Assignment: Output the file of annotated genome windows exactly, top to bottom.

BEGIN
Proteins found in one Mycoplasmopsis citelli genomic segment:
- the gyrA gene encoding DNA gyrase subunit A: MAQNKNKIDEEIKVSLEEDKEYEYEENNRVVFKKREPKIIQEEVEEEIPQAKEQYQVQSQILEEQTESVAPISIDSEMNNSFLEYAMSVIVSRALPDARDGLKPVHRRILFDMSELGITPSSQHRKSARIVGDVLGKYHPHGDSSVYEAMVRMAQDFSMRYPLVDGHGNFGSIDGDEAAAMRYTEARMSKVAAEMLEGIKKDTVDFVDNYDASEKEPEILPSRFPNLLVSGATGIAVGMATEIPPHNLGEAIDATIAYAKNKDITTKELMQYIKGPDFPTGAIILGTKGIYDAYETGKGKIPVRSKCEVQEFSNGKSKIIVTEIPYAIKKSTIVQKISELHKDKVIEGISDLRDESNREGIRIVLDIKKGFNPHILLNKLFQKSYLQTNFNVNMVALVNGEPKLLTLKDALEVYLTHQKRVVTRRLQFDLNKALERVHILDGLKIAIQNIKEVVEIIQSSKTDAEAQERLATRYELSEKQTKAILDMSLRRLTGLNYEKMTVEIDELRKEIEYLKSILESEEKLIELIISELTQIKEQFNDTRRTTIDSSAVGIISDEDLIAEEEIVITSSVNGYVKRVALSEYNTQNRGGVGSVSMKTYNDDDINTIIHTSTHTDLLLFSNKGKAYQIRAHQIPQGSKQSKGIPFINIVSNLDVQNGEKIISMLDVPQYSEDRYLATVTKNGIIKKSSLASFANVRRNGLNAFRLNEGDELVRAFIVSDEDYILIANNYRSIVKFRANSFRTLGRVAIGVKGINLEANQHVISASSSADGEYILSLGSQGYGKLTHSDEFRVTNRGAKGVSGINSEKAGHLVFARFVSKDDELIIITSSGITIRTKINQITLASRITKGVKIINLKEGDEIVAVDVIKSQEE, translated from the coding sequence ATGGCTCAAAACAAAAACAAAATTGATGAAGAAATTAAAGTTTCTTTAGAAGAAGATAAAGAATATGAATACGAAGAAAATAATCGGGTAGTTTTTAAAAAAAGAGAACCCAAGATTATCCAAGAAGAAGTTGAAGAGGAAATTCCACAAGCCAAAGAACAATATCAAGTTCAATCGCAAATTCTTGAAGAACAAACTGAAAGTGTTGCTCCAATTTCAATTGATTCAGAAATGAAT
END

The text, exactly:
Proteins found in one Mycoplasmopsis citelli genomic segment:
- the gyrA gene encoding DNA gyrase subunit A: MAQNKNKIDEEIKVSLEEDKEYEYEENNRVVFKKREPKIIQEEVEEEIPQAKEQYQVQSQILEEQTESVAPISIDSEMNNSFLEYAMSVIVSRALPDARDGLKPVHRRILFDMSELGITPSSQHRKSARIVGDVLGKYHPHGDSSVYEAMVRMAQDFSMRYPLVDGHGNFGSIDGDEAAAMRYTEARMSKVAAEMLEGIKKDTVDFVDNYDASEKEPEILPSRFPNLLVSGATGIAVGMATEIPPHNLGEAIDATIAYAKNKDITTKELMQYIKGPDFPTGAIILGTKGIYDAYETGKGKIPVRSKCEVQEFSNGKSKIIVTEIPYAIKKSTIVQKISELHKDKVIEGISDLRDESNREGIRIVLDIKKGFNPHILLNKLFQKSYLQTNFNVNMVALVNGEPKLLTLKDALEVYLTHQKRVVTRRLQFDLNKALERVHILDGLKIAIQNIKEVVEIIQSSKTDAEAQERLATRYELSEKQTKAILDMSLRRLTGLNYEKMTVEIDELRKEIEYLKSILESEEKLIELIISELTQIKEQFNDTRRTTIDSSAVGIISDEDLIAEEEIVITSSVNGYVKRVALSEYNTQNRGGVGSVSMKTYNDDDINTIIHTSTHTDLLLFSNKGKAYQIRAHQIPQGSKQSKGIPFINIVSNLDVQNGEKIISMLDVPQYSEDRYLATVTKNGIIKKSSLASFANVRRNGLNAFRLNEGDELVRAFIVSDEDYILIANNYRSIVKFRANSFRTLGRVAIGVKGINLEANQHVISASSSADGEYILSLGSQGYGKLTHSDEFRVTNRGAKGVSGINSEKAGHLVFARFVSKDDELIIITSSGITIRTKINQITLASRITKGVKIINLKEGDEIVAVDVIKSQEE, translated from the coding sequence ATGGCTCAAAACAAAAACAAAATTGATGAAGAAATTAAAGTTTCTTTAGAAGAAGATAAAGAATATGAATACGAAGAAAATAATCGGGTAGTTTTTAAAAAAAGAGAACCCAAGATTATCCAAGAAGAAGTTGAAGAGGAAATTCCACAAGCCAAAGAACAATATCAAGTTCAATCGCAAATTCTTGAAGAACAAACTGAAAGTGTTGCTCCAATTTCAATTGATTCAGAAATGAAT